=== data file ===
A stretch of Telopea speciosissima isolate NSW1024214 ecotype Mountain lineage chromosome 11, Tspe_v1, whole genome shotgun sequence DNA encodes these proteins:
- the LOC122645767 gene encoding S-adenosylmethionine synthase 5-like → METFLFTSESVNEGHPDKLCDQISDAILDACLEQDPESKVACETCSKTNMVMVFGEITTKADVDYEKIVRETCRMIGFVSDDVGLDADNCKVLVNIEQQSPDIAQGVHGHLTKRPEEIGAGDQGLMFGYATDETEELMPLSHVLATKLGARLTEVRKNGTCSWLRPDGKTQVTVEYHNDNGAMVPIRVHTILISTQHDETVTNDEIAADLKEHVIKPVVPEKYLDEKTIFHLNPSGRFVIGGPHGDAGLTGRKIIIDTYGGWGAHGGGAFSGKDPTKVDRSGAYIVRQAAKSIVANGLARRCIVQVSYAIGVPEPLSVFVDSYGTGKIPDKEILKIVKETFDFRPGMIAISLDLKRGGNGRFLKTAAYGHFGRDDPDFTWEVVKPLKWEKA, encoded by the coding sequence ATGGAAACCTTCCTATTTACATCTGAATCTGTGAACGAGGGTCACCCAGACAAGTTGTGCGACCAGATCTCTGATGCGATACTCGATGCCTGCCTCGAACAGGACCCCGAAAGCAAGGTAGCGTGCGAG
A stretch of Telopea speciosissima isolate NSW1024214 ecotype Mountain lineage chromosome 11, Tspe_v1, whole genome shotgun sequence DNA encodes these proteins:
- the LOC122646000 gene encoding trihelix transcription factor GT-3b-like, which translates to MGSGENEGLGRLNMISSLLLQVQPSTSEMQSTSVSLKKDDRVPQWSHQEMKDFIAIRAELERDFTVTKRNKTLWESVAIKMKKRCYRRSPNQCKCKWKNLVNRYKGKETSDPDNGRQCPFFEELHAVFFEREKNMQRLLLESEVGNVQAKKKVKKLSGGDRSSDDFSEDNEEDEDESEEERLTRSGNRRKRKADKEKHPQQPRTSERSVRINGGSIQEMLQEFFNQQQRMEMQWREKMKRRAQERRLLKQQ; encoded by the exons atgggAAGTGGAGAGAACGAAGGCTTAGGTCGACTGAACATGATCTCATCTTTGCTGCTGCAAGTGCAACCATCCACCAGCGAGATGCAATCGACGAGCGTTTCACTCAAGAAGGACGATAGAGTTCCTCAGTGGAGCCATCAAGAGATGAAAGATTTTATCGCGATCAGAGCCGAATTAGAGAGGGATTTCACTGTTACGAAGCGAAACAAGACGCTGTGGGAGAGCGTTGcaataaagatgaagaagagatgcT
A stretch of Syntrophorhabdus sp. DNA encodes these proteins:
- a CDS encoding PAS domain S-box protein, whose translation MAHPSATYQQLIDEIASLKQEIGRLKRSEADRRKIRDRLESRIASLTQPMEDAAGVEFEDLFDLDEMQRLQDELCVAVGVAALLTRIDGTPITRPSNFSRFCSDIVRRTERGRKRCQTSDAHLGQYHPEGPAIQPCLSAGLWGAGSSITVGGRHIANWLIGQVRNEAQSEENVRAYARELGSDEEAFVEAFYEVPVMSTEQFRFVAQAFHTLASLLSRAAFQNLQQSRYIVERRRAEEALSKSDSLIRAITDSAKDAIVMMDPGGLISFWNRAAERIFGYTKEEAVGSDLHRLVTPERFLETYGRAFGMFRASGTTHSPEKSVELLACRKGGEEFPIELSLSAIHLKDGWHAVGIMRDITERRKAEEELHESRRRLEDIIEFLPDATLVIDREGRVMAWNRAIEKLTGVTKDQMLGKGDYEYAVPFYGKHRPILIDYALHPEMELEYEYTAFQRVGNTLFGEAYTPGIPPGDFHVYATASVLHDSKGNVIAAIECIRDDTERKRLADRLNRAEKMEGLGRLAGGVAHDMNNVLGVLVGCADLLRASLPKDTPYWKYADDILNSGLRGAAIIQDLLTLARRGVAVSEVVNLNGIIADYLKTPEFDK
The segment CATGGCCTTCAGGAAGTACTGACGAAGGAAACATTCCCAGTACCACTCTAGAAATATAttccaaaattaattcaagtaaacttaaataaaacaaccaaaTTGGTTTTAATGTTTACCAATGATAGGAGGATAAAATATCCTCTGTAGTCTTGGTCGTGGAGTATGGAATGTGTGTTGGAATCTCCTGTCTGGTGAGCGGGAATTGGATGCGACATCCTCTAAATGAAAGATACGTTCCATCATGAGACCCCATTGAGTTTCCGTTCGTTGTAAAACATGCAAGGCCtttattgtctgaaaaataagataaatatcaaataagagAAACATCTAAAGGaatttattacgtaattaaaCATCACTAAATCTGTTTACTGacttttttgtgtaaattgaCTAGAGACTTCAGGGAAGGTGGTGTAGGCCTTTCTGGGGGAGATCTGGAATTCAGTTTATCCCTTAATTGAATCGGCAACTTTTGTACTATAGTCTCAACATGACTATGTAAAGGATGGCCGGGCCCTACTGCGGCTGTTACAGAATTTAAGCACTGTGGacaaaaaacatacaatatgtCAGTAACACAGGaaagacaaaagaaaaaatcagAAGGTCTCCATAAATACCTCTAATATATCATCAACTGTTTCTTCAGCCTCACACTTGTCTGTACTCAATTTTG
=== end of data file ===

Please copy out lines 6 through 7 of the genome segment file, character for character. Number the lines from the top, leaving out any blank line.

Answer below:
- a CDS encoding PAS domain S-box protein, whose translation MAHPSATYQQLIDEIASLKQEIGRLKRSEADRRKIRDRLESRIASLTQPMEDAAGVEFEDLFDLDEMQRLQDELCVAVGVAALLTRIDGTPITRPSNFSRFCSDIVRRTERGRKRCQTSDAHLGQYHPEGPAIQPCLSAGLWGAGSSITVGGRHIANWLIGQVRNEAQSEENVRAYARELGSDEEAFVEAFYEVPVMSTEQFRFVAQAFHTLASLLSRAAFQNLQQSRYIVERRRAEEALSKSDSLIRAITDSAKDAIVMMDPGGLISFWNRAAERIFGYTKEEAVGSDLHRLVTPERFLETYGRAFGMFRASGTTHSPEKSVELLACRKGGEEFPIELSLSAIHLKDGWHAVGIMRDITERRKAEEELHESRRRLEDIIEFLPDATLVIDREGRVMAWNRAIEKLTGVTKDQMLGKGDYEYAVPFYGKHRPILIDYALHPEMELEYEYTAFQRVGNTLFGEAYTPGIPPGDFHVYATASVLHDSKGNVIAAIECIRDDTERKRLADRLNRAEKMEGLGRLAGGVAHDMNNVLGVLVGCADLLRASLPKDTPYWKYADDILNSGLRGAAIIQDLLTLARRGVAVSEVVNLNGIIADYLKTPEFDK
The segment CATGGCCTTCAGGAAGTACTGACGAAGGAAACATTCCCAGTACCACTCTAGAAATATAttccaaaattaattcaagtaaacttaaataaaacaaccaaaTTGGTTTTAATGTTTACCAATGATAGGAGGATAAAATATCCTCTGTAGTCTTGGTCGTGGAGTATGGAATGTGTGTTGGAATCTCCTGTCTGGTGAGCGGGAATTGGATGCGACATCCTCTAAATGAAAGATACGTTCCATCATGAGACCCCATTGAGTTTCCGTTCGTTGTAAAACATGCAAGGCCtttattgtctgaaaaataagataaatatcaaataagagAAACATCTAAAGGaatttattacgtaattaaaCATCACTAAATCTGTTTACTGacttttttgtgtaaattgaCTAGAGACTTCAGGGAAGGTGGTGTAGGCCTTTCTGGGGGAGATCTGGAATTCAGTTTATCCCTTAATTGAATCGGCAACTTTTGTACTATAGTCTCAACATGACTATGTAAAGGATGGCCGGGCCCTACTGCGGCTGTTACAGAATTTAAGCACTGTGGacaaaaaacatacaatatgtCAGTAACACAGGaaagacaaaagaaaaaatcagAAGGTCTCCATAAATACCTCTAATATATCATCAACTGTTTCTTCAGCCTCACACTTGTCTGTACTCAATTTTG